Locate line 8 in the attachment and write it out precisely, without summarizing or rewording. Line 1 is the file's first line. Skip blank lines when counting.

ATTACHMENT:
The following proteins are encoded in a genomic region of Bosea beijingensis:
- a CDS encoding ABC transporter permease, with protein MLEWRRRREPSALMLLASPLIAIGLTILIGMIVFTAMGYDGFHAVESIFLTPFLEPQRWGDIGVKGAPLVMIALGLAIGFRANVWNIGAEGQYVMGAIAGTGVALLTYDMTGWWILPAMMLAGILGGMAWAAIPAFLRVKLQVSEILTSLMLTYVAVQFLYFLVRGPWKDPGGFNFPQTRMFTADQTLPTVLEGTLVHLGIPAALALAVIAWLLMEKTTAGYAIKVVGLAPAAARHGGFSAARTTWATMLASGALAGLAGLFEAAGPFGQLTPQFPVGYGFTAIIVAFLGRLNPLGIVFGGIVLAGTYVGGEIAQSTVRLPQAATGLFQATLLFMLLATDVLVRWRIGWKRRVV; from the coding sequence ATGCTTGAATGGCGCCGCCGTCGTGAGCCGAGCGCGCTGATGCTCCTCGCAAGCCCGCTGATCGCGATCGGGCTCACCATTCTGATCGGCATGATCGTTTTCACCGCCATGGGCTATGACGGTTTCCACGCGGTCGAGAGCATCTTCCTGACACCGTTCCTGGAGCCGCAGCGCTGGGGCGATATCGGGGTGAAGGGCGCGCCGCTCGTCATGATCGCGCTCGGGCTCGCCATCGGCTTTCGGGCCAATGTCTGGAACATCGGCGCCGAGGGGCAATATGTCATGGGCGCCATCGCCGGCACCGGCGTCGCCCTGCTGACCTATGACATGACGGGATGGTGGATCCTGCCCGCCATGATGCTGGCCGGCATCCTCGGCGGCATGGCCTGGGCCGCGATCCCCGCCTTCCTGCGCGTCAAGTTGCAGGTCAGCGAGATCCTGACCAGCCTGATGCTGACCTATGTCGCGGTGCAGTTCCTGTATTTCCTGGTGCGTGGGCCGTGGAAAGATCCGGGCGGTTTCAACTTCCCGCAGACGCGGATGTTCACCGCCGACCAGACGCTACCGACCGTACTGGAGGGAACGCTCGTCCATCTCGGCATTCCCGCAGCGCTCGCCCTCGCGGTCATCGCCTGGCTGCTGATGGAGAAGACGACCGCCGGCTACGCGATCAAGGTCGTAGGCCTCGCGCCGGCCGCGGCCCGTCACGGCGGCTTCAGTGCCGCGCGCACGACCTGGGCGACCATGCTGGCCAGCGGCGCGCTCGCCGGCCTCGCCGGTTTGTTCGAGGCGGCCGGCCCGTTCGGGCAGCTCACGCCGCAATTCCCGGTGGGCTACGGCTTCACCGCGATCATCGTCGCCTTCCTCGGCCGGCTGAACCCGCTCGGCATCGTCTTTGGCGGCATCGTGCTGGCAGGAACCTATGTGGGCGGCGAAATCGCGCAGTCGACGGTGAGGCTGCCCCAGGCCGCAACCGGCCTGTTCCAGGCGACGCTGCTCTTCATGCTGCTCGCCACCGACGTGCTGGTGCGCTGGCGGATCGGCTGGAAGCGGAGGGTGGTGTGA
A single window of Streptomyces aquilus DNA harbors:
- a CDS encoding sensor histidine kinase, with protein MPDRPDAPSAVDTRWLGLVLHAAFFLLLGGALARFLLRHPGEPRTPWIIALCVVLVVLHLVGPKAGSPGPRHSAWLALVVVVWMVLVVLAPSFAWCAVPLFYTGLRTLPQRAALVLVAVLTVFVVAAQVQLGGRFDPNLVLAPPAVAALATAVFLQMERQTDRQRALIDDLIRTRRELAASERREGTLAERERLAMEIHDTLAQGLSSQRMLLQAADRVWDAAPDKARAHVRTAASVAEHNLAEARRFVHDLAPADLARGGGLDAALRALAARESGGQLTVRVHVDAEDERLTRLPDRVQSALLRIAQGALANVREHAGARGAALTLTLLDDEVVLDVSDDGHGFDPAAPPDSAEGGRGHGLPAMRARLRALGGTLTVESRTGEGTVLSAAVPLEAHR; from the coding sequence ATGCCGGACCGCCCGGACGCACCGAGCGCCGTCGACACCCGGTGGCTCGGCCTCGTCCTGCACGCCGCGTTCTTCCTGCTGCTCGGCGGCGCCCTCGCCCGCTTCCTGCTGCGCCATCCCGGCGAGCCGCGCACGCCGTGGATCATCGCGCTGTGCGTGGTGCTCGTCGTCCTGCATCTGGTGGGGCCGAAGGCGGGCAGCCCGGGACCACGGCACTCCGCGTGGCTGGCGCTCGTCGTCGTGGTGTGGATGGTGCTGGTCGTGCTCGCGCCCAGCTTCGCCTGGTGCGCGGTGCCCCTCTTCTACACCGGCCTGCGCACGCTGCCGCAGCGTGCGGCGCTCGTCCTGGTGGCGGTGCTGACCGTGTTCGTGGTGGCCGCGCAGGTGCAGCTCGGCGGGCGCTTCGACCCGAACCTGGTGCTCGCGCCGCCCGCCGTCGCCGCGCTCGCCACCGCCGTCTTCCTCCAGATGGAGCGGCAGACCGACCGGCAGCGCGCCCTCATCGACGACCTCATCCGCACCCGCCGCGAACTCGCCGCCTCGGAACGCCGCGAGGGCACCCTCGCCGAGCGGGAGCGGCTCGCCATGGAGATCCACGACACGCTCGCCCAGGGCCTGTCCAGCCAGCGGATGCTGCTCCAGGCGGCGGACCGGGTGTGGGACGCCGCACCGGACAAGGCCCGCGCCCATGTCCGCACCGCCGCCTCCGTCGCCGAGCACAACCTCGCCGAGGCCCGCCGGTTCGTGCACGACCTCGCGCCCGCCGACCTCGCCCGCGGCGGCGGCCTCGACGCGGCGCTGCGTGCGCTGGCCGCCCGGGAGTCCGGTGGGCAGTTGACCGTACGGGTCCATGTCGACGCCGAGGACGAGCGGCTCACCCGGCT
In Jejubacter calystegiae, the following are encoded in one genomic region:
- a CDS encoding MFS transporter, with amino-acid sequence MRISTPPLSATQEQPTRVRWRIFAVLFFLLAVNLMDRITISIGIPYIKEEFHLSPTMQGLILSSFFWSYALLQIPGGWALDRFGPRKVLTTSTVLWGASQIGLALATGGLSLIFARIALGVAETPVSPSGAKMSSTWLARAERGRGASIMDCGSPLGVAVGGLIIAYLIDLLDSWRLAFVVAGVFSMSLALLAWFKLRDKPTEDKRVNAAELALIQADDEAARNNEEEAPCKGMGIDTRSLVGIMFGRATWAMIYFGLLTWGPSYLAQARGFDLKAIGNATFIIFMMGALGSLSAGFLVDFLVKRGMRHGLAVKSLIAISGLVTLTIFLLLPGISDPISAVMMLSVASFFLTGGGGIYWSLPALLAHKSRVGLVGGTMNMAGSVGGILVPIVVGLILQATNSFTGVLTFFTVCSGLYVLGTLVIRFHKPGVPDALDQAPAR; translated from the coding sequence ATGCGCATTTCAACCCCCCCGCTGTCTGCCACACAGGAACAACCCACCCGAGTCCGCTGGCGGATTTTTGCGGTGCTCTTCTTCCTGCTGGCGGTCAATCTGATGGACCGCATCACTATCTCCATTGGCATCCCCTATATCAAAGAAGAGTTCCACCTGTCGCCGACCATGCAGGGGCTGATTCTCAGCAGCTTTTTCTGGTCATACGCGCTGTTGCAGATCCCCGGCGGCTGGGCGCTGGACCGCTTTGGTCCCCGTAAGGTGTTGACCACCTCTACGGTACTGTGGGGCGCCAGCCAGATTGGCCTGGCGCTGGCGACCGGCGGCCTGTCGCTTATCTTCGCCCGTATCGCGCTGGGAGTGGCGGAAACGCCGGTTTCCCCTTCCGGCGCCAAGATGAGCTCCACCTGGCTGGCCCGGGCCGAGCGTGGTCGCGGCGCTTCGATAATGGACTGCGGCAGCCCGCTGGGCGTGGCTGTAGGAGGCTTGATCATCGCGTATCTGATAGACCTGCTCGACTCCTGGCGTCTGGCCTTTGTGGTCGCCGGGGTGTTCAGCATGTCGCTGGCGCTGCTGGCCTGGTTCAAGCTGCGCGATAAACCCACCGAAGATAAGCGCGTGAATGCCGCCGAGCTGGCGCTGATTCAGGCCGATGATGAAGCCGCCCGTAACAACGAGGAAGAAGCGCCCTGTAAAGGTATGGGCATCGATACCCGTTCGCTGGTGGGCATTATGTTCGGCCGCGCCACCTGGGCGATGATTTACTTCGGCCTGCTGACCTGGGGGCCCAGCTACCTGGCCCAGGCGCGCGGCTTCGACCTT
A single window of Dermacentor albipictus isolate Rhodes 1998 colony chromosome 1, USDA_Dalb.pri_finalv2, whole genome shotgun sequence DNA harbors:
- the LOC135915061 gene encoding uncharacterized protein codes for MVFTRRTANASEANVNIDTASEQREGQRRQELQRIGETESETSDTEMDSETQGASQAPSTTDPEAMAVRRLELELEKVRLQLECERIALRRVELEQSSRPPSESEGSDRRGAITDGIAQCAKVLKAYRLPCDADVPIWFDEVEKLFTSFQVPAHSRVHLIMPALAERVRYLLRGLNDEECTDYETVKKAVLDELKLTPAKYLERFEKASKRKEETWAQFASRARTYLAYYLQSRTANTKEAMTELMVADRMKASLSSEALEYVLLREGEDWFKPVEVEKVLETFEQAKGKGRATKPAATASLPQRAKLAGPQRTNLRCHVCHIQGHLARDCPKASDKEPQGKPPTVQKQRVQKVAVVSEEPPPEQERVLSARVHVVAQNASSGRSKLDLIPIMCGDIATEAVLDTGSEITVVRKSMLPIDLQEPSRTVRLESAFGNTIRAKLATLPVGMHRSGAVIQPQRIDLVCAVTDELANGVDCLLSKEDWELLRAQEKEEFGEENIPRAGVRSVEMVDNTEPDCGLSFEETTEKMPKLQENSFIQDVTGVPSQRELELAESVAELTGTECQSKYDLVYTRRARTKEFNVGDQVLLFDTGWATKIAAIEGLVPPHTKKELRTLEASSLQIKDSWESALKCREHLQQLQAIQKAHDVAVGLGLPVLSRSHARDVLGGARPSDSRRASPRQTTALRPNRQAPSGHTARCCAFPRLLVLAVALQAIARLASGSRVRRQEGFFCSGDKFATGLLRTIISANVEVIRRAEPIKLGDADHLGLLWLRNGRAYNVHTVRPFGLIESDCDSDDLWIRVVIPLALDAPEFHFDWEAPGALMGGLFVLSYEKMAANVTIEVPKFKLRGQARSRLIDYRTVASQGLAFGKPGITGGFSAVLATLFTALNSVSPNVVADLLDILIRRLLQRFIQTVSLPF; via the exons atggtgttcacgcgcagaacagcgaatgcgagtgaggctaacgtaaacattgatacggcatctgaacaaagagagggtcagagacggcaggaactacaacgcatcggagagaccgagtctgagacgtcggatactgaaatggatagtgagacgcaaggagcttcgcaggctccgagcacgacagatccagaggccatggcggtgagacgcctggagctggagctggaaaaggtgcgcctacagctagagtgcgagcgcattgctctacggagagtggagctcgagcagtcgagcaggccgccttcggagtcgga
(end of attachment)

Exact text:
- the LOC135915061 gene encoding uncharacterized protein codes for MVFTRRTANASEANVNIDTASEQREGQRRQELQRIGETESETSDTEMDSETQGASQAPSTTDPEAMAVRRLELELEKVRLQLECERIALRRVELEQSSRPPSESEGSDRRGAITDGIAQCAKVLKAYRLPCDADVPIWFDEVEKLFTSFQVPAHSRVHLIMPALAERVRYLLRGLNDEECTDYETVKKAVLDELKLTPAKYLERFEKASKRKEETWAQFASRARTYLAYYLQSRTANTKEAMTELMVADRMKASLSSEALEYVLLREGEDWFKPVEVEKVLETFEQAKGKGRATKPAATASLPQRAKLAGPQRTNLRCHVCHIQGHLARDCPKASDKEPQGKPPTVQKQRVQKVAVVSEEPPPEQERVLSARVHVVAQNASSGRSKLDLIPIMCGDIATEAVLDTGSEITVVRKSMLPIDLQEPSRTVRLESAFGNTIRAKLATLPVGMHRSGAVIQPQRIDLVCAVTDELANGVDCLLSKEDWELLRAQEKEEFGEENIPRAGVRSVEMVDNTEPDCGLSFEETTEKMPKLQENSFIQDVTGVPSQRELELAESVAELTGTECQSKYDLVYTRRARTKEFNVGDQVLLFDTGWATKIAAIEGLVPPHTKKELRTLEASSLQIKDSWESALKCREHLQQLQAIQKAHDVAVGLGLPVLSRSHARDVLGGARPSDSRRASPRQTTALRPNRQAPSGHTARCCAFPRLLVLAVALQAIARLASGSRVRRQEGFFCSGDKFATGLLRTIISANVEVIRRAEPIKLGDADHLGLLWLRNGRAYNVHTVRPFGLIESDCDSDDLWIRVVIPLALDAPEFHFDWEAPGALMGGLFVLSYEKMAANVTIEVPKFKLRGQARSRLIDYRTVASQGLAFGKPGITGGFSAVLATLFTALNSVSPNVVADLLDILIRRLLQRFIQTVSLPF; via the exons atggtgttcacgcgcagaacagcgaatgcgagtgaggctaacgtaaacattgatacggcatctgaacaaagagagggtcagagacggcaggaactacaacgcatcggagagaccgagtctgagacgtcggatactgaaatggatagtgagacgcaaggagcttcgcaggctccgagcacgacagatccagaggccatggcggtgagacgcctggagctggagctggaaaaggtgcgcctacagctagagtgcgagcgcattgctctacggagagtggagctcgagcagtcgagcaggccgccttcggagtcgga